You probably think this post is going to be about jackass landowners and their attorneys, or the overbearing micromanagement from the corporate headquarters…or maybe that dead cow on the lease road. Those are all part of the job. We signed up for it. The landman’s worst enemy is complacency. All of us tend to get comfortable with the status quo once a job has gone on for awhile. You learn the system, you get your work done, and you collect your check. That’s not unique to landmen, it happens in all industries.
I know a lot of landmen that got hired for one of their first jobs and were just running title. “Learn to run title first before you can do anything else.” They never branched out into anything else. Some of them are still happily running title, and that’s great. But a few of them regret not learning other parts of the business. Having experience in other areas is absolutely necessary to take the next step as a landman…but a lot of people are content to stay where they’re at. In their safe place. When shit hits the fan and the bottom falls out for the oil business, those guys are looking for work like everyone else. But their only experience is putting together runsheets.
Having steady work because you’re better than most people at a certain task is great. I’m not going to knock the guys that just crush it running title, or the lease hounds that seem to have a magic touch for getting that 1/8 lease signed. They’re absolutely necessary for our industry. The rest of the guys that are “just ok” at those things need to expand their horizons. I’ve had more out of work experiences than I can count because I was always signing on to projects that gave me the chance to work in a different area or develop a new skill. A lot of those projects were wildcats, and after a couple of dry holes the money dried up.
That being said, I may have gone a bit overboard with jumping on new opportunities. I turned myself into a Swiss Army knife instead of a tool like a hammer or a screwdriver. Knowing a little about a lot instead of a lot about a little has made it hard for me to pick up work at times, because some brokers have it stuck in their head that landmen can only be good at one thing. “We want 5 years experience at running title, and your resume says you’ve only got 4 years doing that.” Technically, that’s true, but I think it’s a mistake to discount the other 9 years of experience I have in curative, due diligence, acquisitions, and surface work…but you do you. I probably don’t fit into the job requiring one specific skill anyways.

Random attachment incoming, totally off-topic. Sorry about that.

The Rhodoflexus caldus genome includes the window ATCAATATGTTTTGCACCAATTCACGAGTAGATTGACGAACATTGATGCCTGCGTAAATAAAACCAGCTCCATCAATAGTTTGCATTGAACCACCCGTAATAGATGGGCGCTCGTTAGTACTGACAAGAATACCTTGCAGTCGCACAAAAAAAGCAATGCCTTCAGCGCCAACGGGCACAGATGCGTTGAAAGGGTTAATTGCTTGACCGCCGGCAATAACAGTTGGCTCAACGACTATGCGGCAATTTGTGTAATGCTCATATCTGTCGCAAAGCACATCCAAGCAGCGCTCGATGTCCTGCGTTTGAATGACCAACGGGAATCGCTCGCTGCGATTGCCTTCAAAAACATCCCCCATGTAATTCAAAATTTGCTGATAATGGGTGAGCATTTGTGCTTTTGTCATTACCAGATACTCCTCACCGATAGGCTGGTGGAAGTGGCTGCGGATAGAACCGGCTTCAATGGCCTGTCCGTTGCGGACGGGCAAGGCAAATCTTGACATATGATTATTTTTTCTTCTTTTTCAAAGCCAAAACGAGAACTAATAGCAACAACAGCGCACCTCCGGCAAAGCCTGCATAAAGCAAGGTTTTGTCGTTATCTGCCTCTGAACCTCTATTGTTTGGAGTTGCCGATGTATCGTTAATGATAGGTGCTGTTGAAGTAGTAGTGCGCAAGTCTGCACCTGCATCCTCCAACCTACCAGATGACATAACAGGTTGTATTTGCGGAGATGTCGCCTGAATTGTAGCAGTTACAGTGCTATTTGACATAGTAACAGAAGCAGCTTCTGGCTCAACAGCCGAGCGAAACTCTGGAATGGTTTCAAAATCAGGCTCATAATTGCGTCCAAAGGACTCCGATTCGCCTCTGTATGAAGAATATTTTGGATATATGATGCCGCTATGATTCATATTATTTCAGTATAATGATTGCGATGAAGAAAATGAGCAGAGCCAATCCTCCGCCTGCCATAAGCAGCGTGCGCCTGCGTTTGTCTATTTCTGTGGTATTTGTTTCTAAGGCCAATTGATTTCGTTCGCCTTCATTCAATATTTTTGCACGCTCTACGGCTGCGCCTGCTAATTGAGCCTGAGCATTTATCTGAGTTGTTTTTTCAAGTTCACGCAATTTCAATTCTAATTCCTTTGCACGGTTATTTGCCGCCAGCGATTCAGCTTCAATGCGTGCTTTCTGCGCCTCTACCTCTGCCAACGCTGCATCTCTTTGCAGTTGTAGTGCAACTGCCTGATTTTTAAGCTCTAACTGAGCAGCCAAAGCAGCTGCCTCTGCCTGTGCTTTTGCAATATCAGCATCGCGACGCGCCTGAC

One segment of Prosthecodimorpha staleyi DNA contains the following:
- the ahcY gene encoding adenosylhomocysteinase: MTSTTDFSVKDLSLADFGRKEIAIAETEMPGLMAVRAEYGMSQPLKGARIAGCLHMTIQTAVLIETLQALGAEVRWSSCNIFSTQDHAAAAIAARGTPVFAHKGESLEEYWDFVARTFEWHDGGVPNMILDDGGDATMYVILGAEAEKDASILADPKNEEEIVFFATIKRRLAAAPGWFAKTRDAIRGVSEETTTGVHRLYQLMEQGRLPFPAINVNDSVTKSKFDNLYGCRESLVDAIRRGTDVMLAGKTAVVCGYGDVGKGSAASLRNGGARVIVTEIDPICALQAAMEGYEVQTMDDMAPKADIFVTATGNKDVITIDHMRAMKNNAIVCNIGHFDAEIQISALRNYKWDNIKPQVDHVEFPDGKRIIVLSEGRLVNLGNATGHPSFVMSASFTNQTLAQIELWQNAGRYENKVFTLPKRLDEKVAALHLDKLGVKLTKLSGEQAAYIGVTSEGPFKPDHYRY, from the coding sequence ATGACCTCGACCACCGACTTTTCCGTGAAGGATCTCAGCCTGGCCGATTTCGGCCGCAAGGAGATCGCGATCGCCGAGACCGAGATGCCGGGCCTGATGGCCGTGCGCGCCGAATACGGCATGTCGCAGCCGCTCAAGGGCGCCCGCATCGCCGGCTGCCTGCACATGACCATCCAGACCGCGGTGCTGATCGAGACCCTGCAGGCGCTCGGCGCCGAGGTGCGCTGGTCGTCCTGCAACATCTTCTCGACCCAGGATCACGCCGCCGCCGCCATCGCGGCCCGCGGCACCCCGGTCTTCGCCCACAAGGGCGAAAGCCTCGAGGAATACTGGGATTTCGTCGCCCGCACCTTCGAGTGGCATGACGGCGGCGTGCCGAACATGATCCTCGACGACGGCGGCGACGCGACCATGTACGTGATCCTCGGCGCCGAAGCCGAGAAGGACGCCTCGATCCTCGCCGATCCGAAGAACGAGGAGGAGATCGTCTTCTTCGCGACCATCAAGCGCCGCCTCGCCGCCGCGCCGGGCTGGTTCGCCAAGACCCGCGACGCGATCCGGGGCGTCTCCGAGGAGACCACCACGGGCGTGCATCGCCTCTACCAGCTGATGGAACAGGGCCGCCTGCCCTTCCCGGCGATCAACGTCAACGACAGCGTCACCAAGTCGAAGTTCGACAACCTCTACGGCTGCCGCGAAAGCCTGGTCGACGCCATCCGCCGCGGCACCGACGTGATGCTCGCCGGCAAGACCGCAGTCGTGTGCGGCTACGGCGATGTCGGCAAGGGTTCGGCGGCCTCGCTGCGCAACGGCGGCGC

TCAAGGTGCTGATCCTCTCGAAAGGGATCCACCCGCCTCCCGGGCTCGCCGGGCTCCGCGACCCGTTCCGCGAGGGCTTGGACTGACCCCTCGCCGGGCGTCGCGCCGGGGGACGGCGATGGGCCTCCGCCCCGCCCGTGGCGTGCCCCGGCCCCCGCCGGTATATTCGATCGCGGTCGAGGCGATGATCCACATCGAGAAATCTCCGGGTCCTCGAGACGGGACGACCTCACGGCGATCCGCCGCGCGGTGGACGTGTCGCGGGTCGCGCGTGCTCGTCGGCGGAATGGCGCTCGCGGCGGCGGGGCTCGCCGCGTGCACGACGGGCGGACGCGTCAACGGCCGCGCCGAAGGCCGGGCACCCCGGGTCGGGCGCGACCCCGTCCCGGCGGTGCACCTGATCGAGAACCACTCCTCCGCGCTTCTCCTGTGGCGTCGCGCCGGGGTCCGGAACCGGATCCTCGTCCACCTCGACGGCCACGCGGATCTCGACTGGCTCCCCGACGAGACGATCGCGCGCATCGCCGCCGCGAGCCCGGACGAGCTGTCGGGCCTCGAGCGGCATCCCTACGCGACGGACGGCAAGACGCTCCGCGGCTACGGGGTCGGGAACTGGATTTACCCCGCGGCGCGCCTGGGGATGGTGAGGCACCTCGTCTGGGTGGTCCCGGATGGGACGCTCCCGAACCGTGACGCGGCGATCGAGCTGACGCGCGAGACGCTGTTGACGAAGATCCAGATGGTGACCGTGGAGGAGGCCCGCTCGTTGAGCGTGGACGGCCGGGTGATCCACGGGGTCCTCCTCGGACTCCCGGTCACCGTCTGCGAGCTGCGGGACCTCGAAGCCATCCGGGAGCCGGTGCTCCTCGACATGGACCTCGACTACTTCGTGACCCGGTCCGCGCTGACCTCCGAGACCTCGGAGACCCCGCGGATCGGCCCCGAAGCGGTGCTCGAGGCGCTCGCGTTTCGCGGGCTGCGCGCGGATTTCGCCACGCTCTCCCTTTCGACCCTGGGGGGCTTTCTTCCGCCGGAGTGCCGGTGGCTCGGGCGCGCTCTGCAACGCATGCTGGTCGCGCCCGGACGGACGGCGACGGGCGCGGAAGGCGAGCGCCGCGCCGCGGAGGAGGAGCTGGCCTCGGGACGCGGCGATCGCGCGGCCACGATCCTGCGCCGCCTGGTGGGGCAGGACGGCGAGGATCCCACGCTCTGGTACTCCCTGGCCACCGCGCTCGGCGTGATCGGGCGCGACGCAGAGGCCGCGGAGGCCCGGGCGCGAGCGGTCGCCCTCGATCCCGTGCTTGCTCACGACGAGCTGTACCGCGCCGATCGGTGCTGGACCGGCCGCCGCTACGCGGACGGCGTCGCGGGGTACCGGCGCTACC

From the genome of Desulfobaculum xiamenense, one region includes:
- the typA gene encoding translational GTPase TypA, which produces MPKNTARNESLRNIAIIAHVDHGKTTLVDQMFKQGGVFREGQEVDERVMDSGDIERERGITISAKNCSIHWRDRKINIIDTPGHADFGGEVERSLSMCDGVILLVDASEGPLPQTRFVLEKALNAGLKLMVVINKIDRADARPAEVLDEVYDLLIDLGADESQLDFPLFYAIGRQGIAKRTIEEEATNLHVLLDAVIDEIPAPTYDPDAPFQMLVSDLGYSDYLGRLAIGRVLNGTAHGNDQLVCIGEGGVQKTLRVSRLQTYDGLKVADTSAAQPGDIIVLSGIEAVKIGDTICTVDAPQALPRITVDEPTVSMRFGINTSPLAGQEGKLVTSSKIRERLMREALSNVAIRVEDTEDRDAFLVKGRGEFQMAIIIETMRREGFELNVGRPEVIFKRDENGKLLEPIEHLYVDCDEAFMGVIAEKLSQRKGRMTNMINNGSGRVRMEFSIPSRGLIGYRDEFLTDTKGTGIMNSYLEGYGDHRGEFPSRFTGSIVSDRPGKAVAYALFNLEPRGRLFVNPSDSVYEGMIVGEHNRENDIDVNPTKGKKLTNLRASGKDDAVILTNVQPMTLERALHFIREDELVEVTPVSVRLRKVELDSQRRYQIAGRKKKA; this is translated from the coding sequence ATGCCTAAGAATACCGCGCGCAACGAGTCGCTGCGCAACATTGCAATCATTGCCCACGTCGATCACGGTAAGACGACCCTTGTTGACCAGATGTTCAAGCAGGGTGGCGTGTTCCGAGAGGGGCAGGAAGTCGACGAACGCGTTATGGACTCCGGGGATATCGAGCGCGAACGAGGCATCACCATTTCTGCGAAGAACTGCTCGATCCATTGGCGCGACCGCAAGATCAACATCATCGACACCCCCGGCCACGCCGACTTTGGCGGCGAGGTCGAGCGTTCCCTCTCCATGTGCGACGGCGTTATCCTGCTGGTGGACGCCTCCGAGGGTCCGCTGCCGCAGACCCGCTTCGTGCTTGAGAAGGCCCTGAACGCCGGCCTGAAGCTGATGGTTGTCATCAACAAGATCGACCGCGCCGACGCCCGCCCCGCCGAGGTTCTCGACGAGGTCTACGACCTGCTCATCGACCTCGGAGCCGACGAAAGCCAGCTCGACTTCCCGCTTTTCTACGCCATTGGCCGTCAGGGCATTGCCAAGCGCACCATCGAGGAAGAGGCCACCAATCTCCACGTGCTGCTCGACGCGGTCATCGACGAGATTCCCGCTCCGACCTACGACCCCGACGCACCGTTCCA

How many times have you heard a landman that just ran out of work say “I’m going to take a few weeks before I start looking for more work.” It’s the quintessential landman statement for “I won’t have any work for a couple of months.” When you get complacent and stop networking, you have no fallback options anymore. It might take a few weeks for you to get ramped back up with your networking once the current gig ends. Keep up with it and make sure you’re always growing so that when the writing starts on the wall, you’ve got other opportunities available.
It’s easy to fall into that trap. You get comfortable. Things might not be perfect but they’re not “that bad.” Nobody expects too much from you, so it’s easy going. That is, until shit hits the fan and you have to catch up to the rigs. Then they’re going to expect 14 hour days for the same (probably low) day rate you initially signed on for. It’s too late to renegotiate that because “we’re in crisis mode” or “it’s not a good time.” You knew that was the answer before you even had the thought to bring it up, but that’s life.
Keep yourself relevant. Never be complacent. The status quo will always change. Put yourself in a position to capitalize on your skills and opportunities, don’t dismiss new ventures because you’ve “got something steady.” Take a look at how new people or ideas could benefit you in the long run. It’s easier said than done, but always be wary of the landmans worst enemy. Don’t get complacent.